My current project uses the hydrogen isotopic composition (δ2H) of plant-wax biomarkers (e.g., n-alkanes) preserved in lake sediments from Lago Caranã, a small lake in the heart of the Brazilian Amazon Rainforest, to reconstruct Amazonian hydroclimate (paleoprecipitation) over the past ~5,600 years. Additionally, humans have been present in Amazonia for over 13,000 years (Roosevelt, 2013). They have altered regional forest composition and structure via agroforestry practices and controlled burnings (Maezumi et al., 2018). The lasting impacts of human-induced landscape changes in the region can complicate paleoclimate interpretations, as changes in climate influence vegetation cover. Therefore, my research will reconstruct vegetation cover at Lago Caranã using the δ13C of plant-wax biomarkers and existing pollen data (Maezumi et al., 2018). Fire biomarkers (e.g., PAHs and levoglucosan, charcoal counts, and human fecal sterols from Lago Caranã sediments) can then pinpoint when humans were present in the region, providing the potential to disentangle human and climate-driven ecological changes.


To answer the question mentioned above, the results from this study can be used to evaluate climate model estimates of past hydroclimate variability, which will improve our understanding of the processes driving future South American climate change. Information about the past range and rates of climate change are captured in paleoclimate and paleoenvironmental records. Thus, using these records to make quantitative, accurate interpretations of climate change on geologic timescales, extending beyond the reach of the narrow historical record, can improve our understanding of natural climate mechanisms and how they respond to anthropogenic forcing. In the context of Amazonia, understanding how future climate change will influence precipitation and vegetation dynamics is critical, as projected drying in Amazonia would have devastating effects on the communities and ecosystems that depend on freshwater resources linked to precipitation seasonality, including the Sateré-Mawé, Munduruku, and Mebêngôkre indigenous societies.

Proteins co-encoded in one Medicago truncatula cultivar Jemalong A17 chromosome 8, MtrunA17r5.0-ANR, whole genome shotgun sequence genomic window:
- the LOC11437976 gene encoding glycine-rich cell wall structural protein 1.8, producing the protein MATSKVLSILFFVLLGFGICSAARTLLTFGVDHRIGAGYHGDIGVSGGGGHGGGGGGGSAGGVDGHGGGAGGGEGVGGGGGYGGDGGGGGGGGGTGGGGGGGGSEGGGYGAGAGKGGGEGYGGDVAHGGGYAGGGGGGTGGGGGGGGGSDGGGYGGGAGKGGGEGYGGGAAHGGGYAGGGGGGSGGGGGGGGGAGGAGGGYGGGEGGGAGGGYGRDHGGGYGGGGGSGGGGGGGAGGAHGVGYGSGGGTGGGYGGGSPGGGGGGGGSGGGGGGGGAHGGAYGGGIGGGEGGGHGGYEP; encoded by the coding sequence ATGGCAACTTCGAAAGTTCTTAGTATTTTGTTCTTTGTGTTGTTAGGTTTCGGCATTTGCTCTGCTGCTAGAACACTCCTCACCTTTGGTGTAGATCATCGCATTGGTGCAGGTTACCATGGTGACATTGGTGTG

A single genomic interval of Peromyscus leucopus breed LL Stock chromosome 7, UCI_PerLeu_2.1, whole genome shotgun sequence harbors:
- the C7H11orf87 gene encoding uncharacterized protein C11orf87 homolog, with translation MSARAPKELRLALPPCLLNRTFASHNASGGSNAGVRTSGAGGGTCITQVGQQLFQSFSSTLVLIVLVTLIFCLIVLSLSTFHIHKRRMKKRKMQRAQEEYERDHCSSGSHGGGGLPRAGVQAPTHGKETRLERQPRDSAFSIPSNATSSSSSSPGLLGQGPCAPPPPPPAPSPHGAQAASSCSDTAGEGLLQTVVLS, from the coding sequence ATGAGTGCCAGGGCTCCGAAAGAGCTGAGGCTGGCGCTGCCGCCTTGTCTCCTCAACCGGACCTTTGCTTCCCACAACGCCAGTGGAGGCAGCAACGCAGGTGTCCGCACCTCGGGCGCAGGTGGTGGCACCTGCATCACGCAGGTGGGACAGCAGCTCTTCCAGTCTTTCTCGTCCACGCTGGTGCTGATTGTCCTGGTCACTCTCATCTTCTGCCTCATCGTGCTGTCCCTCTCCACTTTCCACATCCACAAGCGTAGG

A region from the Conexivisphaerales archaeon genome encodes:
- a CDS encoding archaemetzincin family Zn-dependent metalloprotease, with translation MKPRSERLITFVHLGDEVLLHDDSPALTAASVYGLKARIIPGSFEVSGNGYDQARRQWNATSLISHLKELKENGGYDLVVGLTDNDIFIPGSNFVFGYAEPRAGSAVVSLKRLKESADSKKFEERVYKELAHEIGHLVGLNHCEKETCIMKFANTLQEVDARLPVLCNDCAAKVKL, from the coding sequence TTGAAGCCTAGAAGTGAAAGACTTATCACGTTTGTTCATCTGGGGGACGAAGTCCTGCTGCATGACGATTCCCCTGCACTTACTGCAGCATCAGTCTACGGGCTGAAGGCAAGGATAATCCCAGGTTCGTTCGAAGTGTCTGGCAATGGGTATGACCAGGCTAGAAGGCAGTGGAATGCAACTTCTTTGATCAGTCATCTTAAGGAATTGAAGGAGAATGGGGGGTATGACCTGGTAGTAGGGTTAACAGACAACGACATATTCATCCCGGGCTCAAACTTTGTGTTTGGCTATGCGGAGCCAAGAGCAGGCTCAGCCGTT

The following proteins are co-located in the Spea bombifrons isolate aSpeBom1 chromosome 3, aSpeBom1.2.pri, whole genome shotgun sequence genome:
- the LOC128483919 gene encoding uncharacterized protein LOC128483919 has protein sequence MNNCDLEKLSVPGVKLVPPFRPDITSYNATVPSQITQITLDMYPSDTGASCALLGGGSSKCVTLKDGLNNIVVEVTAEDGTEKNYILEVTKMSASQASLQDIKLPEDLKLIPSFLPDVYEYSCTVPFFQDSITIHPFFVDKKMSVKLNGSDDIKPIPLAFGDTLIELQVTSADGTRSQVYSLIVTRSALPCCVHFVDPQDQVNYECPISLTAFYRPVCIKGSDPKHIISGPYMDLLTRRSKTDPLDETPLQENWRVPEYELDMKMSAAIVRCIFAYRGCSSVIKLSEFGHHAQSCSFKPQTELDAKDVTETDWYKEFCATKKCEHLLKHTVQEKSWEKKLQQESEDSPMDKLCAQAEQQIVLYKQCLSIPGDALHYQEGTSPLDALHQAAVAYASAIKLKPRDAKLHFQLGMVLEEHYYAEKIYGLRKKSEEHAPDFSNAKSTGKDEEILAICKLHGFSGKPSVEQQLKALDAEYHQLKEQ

Figure 1: Figure and caption from Tierney et al. (2021). Paleoclimate context for future climate scenarios. Global mean surface temperature for the past 100 million years is estimated from benthic δ18O using the method of Hansen et al. (2013). CO2 is estimated from the multiproxy dataset compiled by Foster et al. (2017), with phytane data from Witkowski et al. (2018) and boron data from Sosdian et al. (2018) and Henehan et al. (2019). Data with unrealistic values (<150 ppm) are excluded. The CO2 error envelopes represent 1σ uncertainties. Note the logarithmic scale for CO2. Gaussian smoothing was applied to both the temperature and CO2 curves to emphasize long-term trends. Temperature colors are scaled relative to preindustrial conditions. The maps show simplified representations of surface temperature. Projected CO2 concentrations are from the extended SSP scenarios (Meinshausen et al., 2019). Blue bars indicate when there are well-developed ice sheets (solid lines) and intermittent ice sheets (dashed lines), according to previous syntheses (Zachos et al., 2001). NH, Northern Hemisphere.




Figure 2: From Gross & Wahl. (2017): Geographic coverage of World Data Service for paleoclimate data



Figure 3: Adapted from Vachula et al. 2021. Summary of paleoenvironmental analysis of lake sediment records. First, the age-depth relationships of sediment cores are established using geochronological techniques. Next, proxies in the sediment, such as pollen, fecal sterols, charcoal, polycyclic aromatic hydrocarbons, leaf waxes, or levoglucosan, are analyzed to develop proxy records. These proxy records are then used to infer how climatic and/or environmental conditions have changed through time.



 

Works Cited (MLA 8th Edition):